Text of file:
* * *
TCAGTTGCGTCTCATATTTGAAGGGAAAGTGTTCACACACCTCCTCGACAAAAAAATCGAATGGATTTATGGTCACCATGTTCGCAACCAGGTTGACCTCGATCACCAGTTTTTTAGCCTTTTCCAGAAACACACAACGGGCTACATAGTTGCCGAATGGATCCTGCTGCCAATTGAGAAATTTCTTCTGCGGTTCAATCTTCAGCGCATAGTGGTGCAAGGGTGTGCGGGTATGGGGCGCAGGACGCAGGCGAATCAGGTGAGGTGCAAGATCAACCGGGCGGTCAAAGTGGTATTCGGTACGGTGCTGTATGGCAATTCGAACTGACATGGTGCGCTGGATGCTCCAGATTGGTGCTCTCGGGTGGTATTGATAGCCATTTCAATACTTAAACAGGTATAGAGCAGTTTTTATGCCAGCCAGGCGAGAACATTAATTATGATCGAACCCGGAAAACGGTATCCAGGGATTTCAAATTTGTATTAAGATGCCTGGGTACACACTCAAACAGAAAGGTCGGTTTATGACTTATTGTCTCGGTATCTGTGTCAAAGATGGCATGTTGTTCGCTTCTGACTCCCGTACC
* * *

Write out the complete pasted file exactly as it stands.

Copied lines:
TCAGTTGCGTCTCATATTTGAAGGGAAAGTGTTCACACACCTCCTCGACAAAAAAATCGAATGGATTTATGGTCACCATGTTCGCAACCAGGTTGACCTCGATCACCAGTTTTTTAGCCTTTTCCAGAAACACACAACGGGCTACATAGTTGCCGAATGGATCCTGCTGCCAATTGAGAAATTTCTTCTGCGGTTCAATCTTCAGCGCATAGTGGTGCAAGGGTGTGCGGGTATGGGGCGCAGGACGCAGGCGAATCAGGTGAGGTGCAAGATCAACCGGGCGGTCAAAGTGGTATTCGGTACGGTGCTGTATGGCAATTCGAACTGACATGGTGCGCTGGATGCTCCAGATTGGTGCTCTCGGGTGGTATTGATAGCCATTTCAATACTTAAACAGGTATAGAGCAGTTTTTATGCCAGCCAGGCGAGAACATTAATTATGATCGAACCCGGAAAACGGTATCCAGGGATTTCAAATTTGTATTAAGATGCCTGGGTACACACTCAAACAGAAAGGTCGGTTTATGACTTATTGTCTCGGTATCTGTGTCAAAGATGGCATGTTGTTCGCTTCTGACTCCCGTACC